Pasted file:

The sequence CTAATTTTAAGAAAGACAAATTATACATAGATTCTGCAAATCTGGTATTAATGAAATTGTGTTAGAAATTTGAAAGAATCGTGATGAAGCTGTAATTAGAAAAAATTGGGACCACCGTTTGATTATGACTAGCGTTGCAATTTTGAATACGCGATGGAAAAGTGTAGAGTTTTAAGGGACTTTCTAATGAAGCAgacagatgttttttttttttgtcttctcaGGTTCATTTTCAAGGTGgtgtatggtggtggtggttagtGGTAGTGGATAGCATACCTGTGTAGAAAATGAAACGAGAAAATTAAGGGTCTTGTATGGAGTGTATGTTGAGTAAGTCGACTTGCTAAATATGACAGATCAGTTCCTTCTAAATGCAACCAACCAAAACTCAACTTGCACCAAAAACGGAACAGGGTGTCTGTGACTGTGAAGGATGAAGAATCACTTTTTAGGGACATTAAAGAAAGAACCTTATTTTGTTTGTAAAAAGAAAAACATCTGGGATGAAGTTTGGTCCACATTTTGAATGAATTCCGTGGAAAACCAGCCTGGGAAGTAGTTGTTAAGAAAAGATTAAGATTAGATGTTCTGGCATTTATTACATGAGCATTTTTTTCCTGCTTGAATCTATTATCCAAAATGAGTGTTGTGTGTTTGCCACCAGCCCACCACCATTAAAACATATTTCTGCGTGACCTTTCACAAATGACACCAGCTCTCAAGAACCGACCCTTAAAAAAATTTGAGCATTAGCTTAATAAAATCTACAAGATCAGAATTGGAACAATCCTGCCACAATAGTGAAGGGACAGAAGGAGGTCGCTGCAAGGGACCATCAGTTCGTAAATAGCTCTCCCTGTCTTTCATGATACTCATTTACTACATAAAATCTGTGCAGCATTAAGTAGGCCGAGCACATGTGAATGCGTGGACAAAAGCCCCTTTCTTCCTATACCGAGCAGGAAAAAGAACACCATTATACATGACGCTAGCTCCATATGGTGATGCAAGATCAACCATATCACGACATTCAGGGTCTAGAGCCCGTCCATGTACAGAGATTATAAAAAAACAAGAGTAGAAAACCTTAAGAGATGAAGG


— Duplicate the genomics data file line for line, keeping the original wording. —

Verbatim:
The sequence CTAATTTTAAGAAAGACAAATTATACATAGATTCTGCAAATCTGGTATTAATGAAATTGTGTTAGAAATTTGAAAGAATCGTGATGAAGCTGTAATTAGAAAAAATTGGGACCACCGTTTGATTATGACTAGCGTTGCAATTTTGAATACGCGATGGAAAAGTGTAGAGTTTTAAGGGACTTTCTAATGAAGCAgacagatgttttttttttttgtcttctcaGGTTCATTTTCAAGGTGgtgtatggtggtggtggttagtGGTAGTGGATAGCATACCTGTGTAGAAAATGAAACGAGAAAATTAAGGGTCTTGTATGGAGTGTATGTTGAGTAAGTCGACTTGCTAAATATGACAGATCAGTTCCTTCTAAATGCAACCAACCAAAACTCAACTTGCACCAAAAACGGAACAGGGTGTCTGTGACTGTGAAGGATGAAGAATCACTTTTTAGGGACATTAAAGAAAGAACCTTATTTTGTTTGTAAAAAGAAAAACATCTGGGATGAAGTTTGGTCCACATTTTGAATGAATTCCGTGGAAAACCAGCCTGGGAAGTAGTTGTTAAGAAAAGATTAAGATTAGATGTTCTGGCATTTATTACATGAGCATTTTTTTCCTGCTTGAATCTATTATCCAAAATGAGTGTTGTGTGTTTGCCACCAGCCCACCACCATTAAAACATATTTCTGCGTGACCTTTCACAAATGACACCAGCTCTCAAGAACCGACCCTTAAAAAAATTTGAGCATTAGCTTAATAAAATCTACAAGATCAGAATTGGAACAATCCTGCCACAATAGTGAAGGGACAGAAGGAGGTCGCTGCAAGGGACCATCAGTTCGTAAATAGCTCTCCCTGTCTTTCATGATACTCATTTACTACATAAAATCTGTGCAGCATTAAGTAGGCCGAGCACATGTGAATGCGTGGACAAAAGCCCCTTTCTTCCTATACCGAGCAGGAAAAAGAACACCATTATACATGACGCTAGCTCCATATGGTGATGCAAGATCAACCATATCACGACATTCAGGGTCTAGAGCCCGTCCATGTACAGAGATTATAAAAAAACAAGAGTAGAAAACCTTAAGAGATGAAGG